Sometimes a light surprises

Full Text

1 Sometime a light surprises
the child of God who sings;
it is the Lord who rises
with healing in his wings;
when comforts are declining,
he grants the soul again
a season of clear shining
to cheer it after rain.

2 In holy contemplation
we sweetly then pursue
the theme of God’s salvation
and find it ever new;
set free from present sorrow,
we cheerfully can say,
“Let the unknown tomorrow
bring with it what it may.”

3 It can bring with it nothing
but he will bear us through;
who gives the lilies clothing
will clothe his people, too;
beneath the spreading heavens
no creature but is fed;
and he who feeds the ravens
will give his children bread.

4 Though vine nor fig tree neither
their longed-for fruit should bear,
though all the fields should wither,
nor flocks nor herds be there,
yet God the same abiding,
his praise shall tune my voice;
for while in him confiding,
I cannot but rejoice.


Source: Glory to God: the Presbyterian Hymnal #800

Author: William Cowper

Cowper, William, the poet. The leading events in the life of Cowper are: born in his father's rectory, Berkhampstead, Nov. 26, 1731; educated at Westminster; called to the Bar, 1754; madness, 1763; residence at Huntingdon, 1765; removal to Olney, 1768; to Weston, 1786; to East Dereham, 1795; death there, April 25,1800. The simple life of Cowper, marked chiefly by its innocent recreations and tender friendships, was in reality a tragedy. His mother, whom he commemorated in the exquisite "Lines on her picture," a vivid delineation of his childhood, written in his 60th year, died when he was six years old. At his first school he was profoundly wretched, but happier at Westminster; excelling at cricket and football, and numbering Warren Hastin… Go to person page >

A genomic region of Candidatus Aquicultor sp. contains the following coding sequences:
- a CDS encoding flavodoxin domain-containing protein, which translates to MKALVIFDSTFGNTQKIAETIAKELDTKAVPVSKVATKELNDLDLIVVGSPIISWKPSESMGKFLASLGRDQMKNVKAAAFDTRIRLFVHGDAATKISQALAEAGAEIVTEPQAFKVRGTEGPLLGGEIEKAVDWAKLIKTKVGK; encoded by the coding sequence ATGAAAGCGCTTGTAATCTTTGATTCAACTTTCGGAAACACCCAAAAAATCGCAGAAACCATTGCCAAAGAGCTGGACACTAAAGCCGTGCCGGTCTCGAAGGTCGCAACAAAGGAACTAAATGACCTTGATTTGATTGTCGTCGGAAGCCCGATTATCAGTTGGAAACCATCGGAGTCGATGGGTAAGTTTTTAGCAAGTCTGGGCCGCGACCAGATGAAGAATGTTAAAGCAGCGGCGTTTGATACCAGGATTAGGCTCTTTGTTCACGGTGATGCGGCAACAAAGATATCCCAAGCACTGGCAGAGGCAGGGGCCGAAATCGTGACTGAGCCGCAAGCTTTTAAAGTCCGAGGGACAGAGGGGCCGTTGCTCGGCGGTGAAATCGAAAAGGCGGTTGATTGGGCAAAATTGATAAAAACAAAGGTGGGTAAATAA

Notes

Sometimes a light surprises. W. Cowper. [Joy and Peace in Believing.] Published in the Olney Hymns, 1779, Book iii., No. 48, in 4 stanzas of 8 lines, and headed "Joy and Peace in Believing." It is in O. XJ. in its full and in an abbreviated form. There are also two centos therefrom in modern collections:—(1) "In holy contemplation, we sweetly then pursue," in the American Sabbath Hymn Book, 1858, and later editions; and (2) "Thy children, Lord, lack nothing," in Snepp's Songs of Grace & Glory, 1870.

-- John Julian, Dictionary of Hymnology (1907)

Timeline

Instances

Instances (1 - 18 of 18)Text InfoTune InfoTextScoreFlexScoreAudioPage Scan
Ancient and Modern: hymns and songs for refreshing worship #519Text
Celebrating Grace Hymnal #56Text
Common Praise: A new edition of Hymns Ancient and Modern #572Page Scan
Glory to God: the Presbyterian Hymnal #800Text InfoTextAudio
Hymnal 1982: according to the use of the Episcopal Church #667Text
Hymns Ancient & Modern, New Standard Edition #108
Hymns and Psalms: a Methodist and ecumenical hymn book #571a
Hymns and Psalms: a Methodist and ecumenical hymn book #571b
Rejoice in the Lord #159TextPage Scan
Small Church Music #391Audio
Small Church Music #525Audio
Small Church Music #1902Audio
Small Church Music #4682Audio
The Covenant Hymnal: a worshipbook #94
The Cyber Hymnal #6199TextScoreAudio
The Willard Hymnary #14
Together in Song: Australian hymn book II #128
Trinity Hymnal (Rev. ed.) #621TextPage Scan
Include 336 pre-1979 instances



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